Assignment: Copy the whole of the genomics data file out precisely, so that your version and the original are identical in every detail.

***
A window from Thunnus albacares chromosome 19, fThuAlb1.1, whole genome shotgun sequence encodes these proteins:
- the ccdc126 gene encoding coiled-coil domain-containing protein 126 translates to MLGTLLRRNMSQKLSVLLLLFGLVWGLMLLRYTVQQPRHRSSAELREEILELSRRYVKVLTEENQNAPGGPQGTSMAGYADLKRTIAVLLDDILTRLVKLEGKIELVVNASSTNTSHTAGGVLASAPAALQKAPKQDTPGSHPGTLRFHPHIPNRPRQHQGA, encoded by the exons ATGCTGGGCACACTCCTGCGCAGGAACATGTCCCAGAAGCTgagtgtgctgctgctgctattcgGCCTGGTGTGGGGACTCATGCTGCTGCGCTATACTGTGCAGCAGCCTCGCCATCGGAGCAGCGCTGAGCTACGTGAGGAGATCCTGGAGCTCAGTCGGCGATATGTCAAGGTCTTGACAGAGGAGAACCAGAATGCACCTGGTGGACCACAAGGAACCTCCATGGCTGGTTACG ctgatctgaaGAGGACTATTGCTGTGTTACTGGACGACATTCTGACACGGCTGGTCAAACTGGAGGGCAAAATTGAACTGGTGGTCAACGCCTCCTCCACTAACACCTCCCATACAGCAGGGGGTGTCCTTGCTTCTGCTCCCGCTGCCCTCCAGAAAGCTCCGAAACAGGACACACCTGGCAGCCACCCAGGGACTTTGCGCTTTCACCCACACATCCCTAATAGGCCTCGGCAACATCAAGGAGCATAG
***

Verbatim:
A window from Thunnus albacares chromosome 19, fThuAlb1.1, whole genome shotgun sequence encodes these proteins:
- the ccdc126 gene encoding coiled-coil domain-containing protein 126 translates to MLGTLLRRNMSQKLSVLLLLFGLVWGLMLLRYTVQQPRHRSSAELREEILELSRRYVKVLTEENQNAPGGPQGTSMAGYADLKRTIAVLLDDILTRLVKLEGKIELVVNASSTNTSHTAGGVLASAPAALQKAPKQDTPGSHPGTLRFHPHIPNRPRQHQGA, encoded by the exons ATGCTGGGCACACTCCTGCGCAGGAACATGTCCCAGAAGCTgagtgtgctgctgctgctattcgGCCTGGTGTGGGGACTCATGCTGCTGCGCTATACTGTGCAGCAGCCTCGCCATCGGAGCAGCGCTGAGCTACGTGAGGAGATCCTGGAGCTCAGTCGGCGATATGTCAAGGTCTTGACAGAGGAGAACCAGAATGCACCTGGTGGACCACAAGGAACCTCCATGGCTGGTTACG ctgatctgaaGAGGACTATTGCTGTGTTACTGGACGACATTCTGACACGGCTGGTCAAACTGGAGGGCAAAATTGAACTGGTGGTCAACGCCTCCTCCACTAACACCTCCCATACAGCAGGGGGTGTCCTTGCTTCTGCTCCCGCTGCCCTCCAGAAAGCTCCGAAACAGGACACACCTGGCAGCCACCCAGGGACTTTGCGCTTTCACCCACACATCCCTAATAGGCCTCGGCAACATCAAGGAGCATAG